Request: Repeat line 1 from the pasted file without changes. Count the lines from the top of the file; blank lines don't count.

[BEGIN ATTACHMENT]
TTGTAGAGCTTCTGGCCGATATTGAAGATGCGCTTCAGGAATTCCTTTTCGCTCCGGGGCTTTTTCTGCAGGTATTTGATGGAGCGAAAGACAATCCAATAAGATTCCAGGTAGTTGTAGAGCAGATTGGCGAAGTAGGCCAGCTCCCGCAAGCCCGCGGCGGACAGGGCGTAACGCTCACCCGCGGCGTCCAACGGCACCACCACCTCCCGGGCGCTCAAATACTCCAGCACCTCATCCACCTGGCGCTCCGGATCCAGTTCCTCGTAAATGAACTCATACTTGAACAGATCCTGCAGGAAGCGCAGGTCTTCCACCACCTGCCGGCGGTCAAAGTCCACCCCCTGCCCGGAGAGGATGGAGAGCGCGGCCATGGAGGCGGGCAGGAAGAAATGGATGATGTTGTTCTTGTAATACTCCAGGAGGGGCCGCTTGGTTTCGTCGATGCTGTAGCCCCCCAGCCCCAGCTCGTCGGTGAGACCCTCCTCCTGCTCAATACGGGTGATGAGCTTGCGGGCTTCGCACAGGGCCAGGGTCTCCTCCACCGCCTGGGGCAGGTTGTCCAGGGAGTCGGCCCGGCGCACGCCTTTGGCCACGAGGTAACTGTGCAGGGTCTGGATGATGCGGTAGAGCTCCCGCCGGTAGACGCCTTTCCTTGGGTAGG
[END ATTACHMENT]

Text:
TTGTAGAGCTTCTGGCCGATATTGAAGATGCGCTTCAGGAATTCCTTTTCGCTCCGGGGCTTTTTCTGCAGGTATTTGATGGAGCGAAAGACAATCCAATAAGATTCCAGGTAGTTGTAGAGCAGATTGGCGAAGTAGGCCAGCTCCCGCAAGCCCGCGGCGGACAGGGCGTAACGCTCACCCGCGGCGTCCAACGGCACCACCACCTCCCGGGCGCTCAAATACTCCAGCACCTCATCCACCTGGCGCTCCGGATCCAGTTCCTCGTAAATGAACTCATACTTGAACAGATCCTGCAGGAAGCGCAGGTCTTCCACCACCTGCCGGCGGTCAAAGTCCACCCCCTGCCCGGAGAGGATGGAGAGCGCGGCCATGGAGGCGGGCAGGAAGAAATGGATGATGTTGTTCTTGTAATACTCCAGGAGGGGCCGCTTGGTTTCGTCGATGCTGTAGCCCCCCAGCCCCAGCTCGTCGGTGAGACCCTCCTCCTGCTCAATACGGGTGATGAGCTTGCGGGCTTCGCACAGGGCCAGGGTCTCCTCCACCGCCTGGGGCAGGTTGTCCAGGGAGTCGGCCCGGCGCACGCCTTTGGCCACGAGGTAACTGTGCAGGGTCTGGATGATGCGGTAGAGCTCCCGCCGGTAGACGCCTTTCCTTGGGTAGG